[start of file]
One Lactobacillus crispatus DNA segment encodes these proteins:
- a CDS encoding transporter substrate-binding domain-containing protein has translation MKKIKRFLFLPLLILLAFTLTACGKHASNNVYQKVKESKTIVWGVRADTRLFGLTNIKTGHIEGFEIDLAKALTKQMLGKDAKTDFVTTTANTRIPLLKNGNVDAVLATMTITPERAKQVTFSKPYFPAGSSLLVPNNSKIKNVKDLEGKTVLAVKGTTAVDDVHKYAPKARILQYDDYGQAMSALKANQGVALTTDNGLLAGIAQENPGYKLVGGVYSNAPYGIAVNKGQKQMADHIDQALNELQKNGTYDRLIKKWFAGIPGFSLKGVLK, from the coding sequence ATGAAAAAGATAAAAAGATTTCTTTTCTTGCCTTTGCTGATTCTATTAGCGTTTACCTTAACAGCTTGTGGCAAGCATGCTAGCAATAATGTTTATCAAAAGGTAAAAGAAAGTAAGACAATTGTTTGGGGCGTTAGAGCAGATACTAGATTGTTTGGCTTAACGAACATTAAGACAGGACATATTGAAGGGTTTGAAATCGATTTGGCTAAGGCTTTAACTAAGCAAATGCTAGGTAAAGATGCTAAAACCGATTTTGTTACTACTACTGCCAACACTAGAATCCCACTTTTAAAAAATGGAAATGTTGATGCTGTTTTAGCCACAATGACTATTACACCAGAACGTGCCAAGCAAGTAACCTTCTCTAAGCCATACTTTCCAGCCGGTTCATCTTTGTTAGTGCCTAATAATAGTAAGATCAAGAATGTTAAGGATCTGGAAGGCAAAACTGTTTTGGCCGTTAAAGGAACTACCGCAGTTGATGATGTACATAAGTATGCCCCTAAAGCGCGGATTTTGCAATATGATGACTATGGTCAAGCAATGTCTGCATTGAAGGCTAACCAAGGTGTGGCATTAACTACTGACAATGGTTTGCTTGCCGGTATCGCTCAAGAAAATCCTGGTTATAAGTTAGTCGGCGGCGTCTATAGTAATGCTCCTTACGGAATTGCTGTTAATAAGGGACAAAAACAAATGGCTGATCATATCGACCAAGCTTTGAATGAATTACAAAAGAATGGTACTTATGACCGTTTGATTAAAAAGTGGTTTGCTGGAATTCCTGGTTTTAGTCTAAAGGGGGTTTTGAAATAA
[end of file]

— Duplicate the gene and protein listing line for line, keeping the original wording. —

One Lactobacillus crispatus DNA segment encodes these proteins:
- a CDS encoding transporter substrate-binding domain-containing protein has translation MKKIKRFLFLPLLILLAFTLTACGKHASNNVYQKVKESKTIVWGVRADTRLFGLTNIKTGHIEGFEIDLAKALTKQMLGKDAKTDFVTTTANTRIPLLKNGNVDAVLATMTITPERAKQVTFSKPYFPAGSSLLVPNNSKIKNVKDLEGKTVLAVKGTTAVDDVHKYAPKARILQYDDYGQAMSALKANQGVALTTDNGLLAGIAQENPGYKLVGGVYSNAPYGIAVNKGQKQMADHIDQALNELQKNGTYDRLIKKWFAGIPGFSLKGVLK, from the coding sequence ATGAAAAAGATAAAAAGATTTCTTTTCTTGCCTTTGCTGATTCTATTAGCGTTTACCTTAACAGCTTGTGGCAAGCATGCTAGCAATAATGTTTATCAAAAGGTAAAAGAAAGTAAGACAATTGTTTGGGGCGTTAGAGCAGATACTAGATTGTTTGGCTTAACGAACATTAAGACAGGACATATTGAAGGGTTTGAAATCGATTTGGCTAAGGCTTTAACTAAGCAAATGCTAGGTAAAGATGCTAAAACCGATTTTGTTACTACTACTGCCAACACTAGAATCCCACTTTTAAAAAATGGAAATGTTGATGCTGTTTTAGCCACAATGACTATTACACCAGAACGTGCCAAGCAAGTAACCTTCTCTAAGCCATACTTTCCAGCCGGTTCATCTTTGTTAGTGCCTAATAATAGTAAGATCAAGAATGTTAAGGATCTGGAAGGCAAAACTGTTTTGGCCGTTAAAGGAACTACCGCAGTTGATGATGTACATAAGTATGCCCCTAAAGCGCGGATTTTGCAATATGATGACTATGGTCAAGCAATGTCTGCATTGAAGGCTAACCAAGGTGTGGCATTAACTACTGACAATGGTTTGCTTGCCGGTATCGCTCAAGAAAATCCTGGTTATAAGTTAGTCGGCGGCGTCTATAGTAATGCTCCTTACGGAATTGCTGTTAATAAGGGACAAAAACAAATGGCTGATCATATCGACCAAGCTTTGAATGAATTACAAAAGAATGGTACTTATGACCGTTTGATTAAAAAGTGGTTTGCTGGAATTCCTGGTTTTAGTCTAAAGGGGGTTTTGAAATAA